her by the tail and I placing the muzzle of my gun under her ear and firing
she finally bade adieu to the upper world sank for a moment in the water and
then rose annihilated .
(Colles and Johnston  in Adirondack
Museum 1961:17, emphasis in original)
While fish and 'game' (deer) had been a regular source of sustenance to local
Adirondack families and communities, the arrival en masse of the urban sportsman
provided these animals with an entirely different set of meanings, meanings that
would herald the end for the state's remnant wolf population.
In order to ensure a steady flow of urban-based revenue into the Adirondack
region, the maintenance of a healthy deer population was absolutely necessary.
Regional economic growth depended, literally, upon the living bodies of the
region's 'game' animals. Deer, thus, became the critical component of the
promotional landscape. The image of the deer appeared regularly in the paintings,
poetry and prose of the region; it was the selling-point to the wealthy New York
City sportsman, attracting the cash flow to the region necessary for continued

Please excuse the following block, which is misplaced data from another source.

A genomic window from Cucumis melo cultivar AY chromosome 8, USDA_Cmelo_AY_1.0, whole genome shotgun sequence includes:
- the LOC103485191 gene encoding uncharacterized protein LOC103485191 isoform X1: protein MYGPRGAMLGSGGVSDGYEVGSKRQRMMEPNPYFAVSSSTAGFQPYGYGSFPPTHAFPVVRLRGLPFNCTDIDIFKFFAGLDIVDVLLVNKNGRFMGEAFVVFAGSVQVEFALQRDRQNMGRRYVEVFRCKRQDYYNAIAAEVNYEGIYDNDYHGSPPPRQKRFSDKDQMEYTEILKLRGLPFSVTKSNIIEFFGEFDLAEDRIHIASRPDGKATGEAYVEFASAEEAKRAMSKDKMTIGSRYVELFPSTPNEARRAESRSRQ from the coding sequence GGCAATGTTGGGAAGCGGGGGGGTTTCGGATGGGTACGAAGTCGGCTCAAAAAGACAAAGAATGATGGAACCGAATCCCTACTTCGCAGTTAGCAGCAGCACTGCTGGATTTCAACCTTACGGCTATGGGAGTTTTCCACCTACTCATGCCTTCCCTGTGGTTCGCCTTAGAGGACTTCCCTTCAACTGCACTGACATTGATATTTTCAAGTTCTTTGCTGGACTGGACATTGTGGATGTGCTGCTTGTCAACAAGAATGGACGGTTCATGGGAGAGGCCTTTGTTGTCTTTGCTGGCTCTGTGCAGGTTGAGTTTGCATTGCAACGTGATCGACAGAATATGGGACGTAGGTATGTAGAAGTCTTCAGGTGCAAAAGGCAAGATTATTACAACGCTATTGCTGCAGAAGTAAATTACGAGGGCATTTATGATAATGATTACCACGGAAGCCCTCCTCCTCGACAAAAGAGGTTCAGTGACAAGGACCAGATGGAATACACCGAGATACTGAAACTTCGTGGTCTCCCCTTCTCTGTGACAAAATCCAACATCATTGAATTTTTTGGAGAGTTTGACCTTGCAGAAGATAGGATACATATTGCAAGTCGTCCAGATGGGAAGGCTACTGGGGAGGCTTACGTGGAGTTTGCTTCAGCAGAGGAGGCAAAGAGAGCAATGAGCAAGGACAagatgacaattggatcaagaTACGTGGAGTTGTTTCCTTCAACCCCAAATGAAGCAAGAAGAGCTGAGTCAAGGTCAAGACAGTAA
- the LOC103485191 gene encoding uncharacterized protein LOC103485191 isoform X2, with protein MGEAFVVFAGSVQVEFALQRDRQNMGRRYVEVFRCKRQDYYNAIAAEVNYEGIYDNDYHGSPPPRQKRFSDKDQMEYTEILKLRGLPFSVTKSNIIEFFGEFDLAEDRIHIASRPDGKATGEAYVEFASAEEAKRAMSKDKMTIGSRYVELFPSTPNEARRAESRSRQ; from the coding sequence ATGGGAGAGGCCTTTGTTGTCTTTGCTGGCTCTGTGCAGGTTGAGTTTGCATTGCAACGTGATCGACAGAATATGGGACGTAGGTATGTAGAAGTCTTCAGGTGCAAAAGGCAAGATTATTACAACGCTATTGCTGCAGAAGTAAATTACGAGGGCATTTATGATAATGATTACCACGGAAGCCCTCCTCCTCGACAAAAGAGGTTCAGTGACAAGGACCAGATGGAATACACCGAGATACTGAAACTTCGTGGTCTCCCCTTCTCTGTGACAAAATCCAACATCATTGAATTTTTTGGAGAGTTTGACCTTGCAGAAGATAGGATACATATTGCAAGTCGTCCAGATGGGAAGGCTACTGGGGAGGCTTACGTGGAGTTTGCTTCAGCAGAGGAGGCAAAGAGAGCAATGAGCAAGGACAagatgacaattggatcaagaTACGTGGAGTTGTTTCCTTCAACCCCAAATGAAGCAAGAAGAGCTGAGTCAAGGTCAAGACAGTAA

economic expansion and development. For each of these reasons, the continued
physical presence of deer in the region (i.e. their 'management') was fundamental. Any
'threat' to deer implied much more: a threat to the 'new' landscape of leisure; a
threat to the vision of economic expansion and development. In effect, deer
management became equivalent to wolf eradication (Flader 1974; Leopold 1949:
Deer, like livestock before them, came to signify a new type of landscape,
embodying in symbolic form the 'tame yet wild' landscape that the Adirondacks
themselves had become, in both the literal and the figurative sense. In this new place
'game' ruled supreme and the wolf emerged heretical, an animal without a place.
Considered antithetical to successful deer management practices and also an animal
whose very presence contradicted the landscape's emerging signification, the wolf's
place as 'out of place' was quickly and widely determined. There was no longer room
for wolves, cougars or other 'threats' in this urban-defined 'playground' (cf. Gullo et
al. 1998; Philo 1995); the landscape's new meaning precluded their continued local
existence. Aggressive and popular bounty systems emerged, and by the turn of the
twentieth century wolves were gone from the Adirondacks and from the state of
New York entirely.
Re-placing the Adirondacks
Wolves, however, were not the only victims of these ideological appropriations of
landscape. Native Americans had long resided in the Adirondack region. Mohawk,
Oneida, Onondaga, Seneca, Cayuga (collectively, the Iroquois), Huron, Mohican
and Abenaqui maintained settlements from the St Lawrence River Valley through
the mountainous Adirondacks to Lake Erie. Early white explorers and chroniclers of
the region employed all manner of tropes to construct Native Americans as 'out of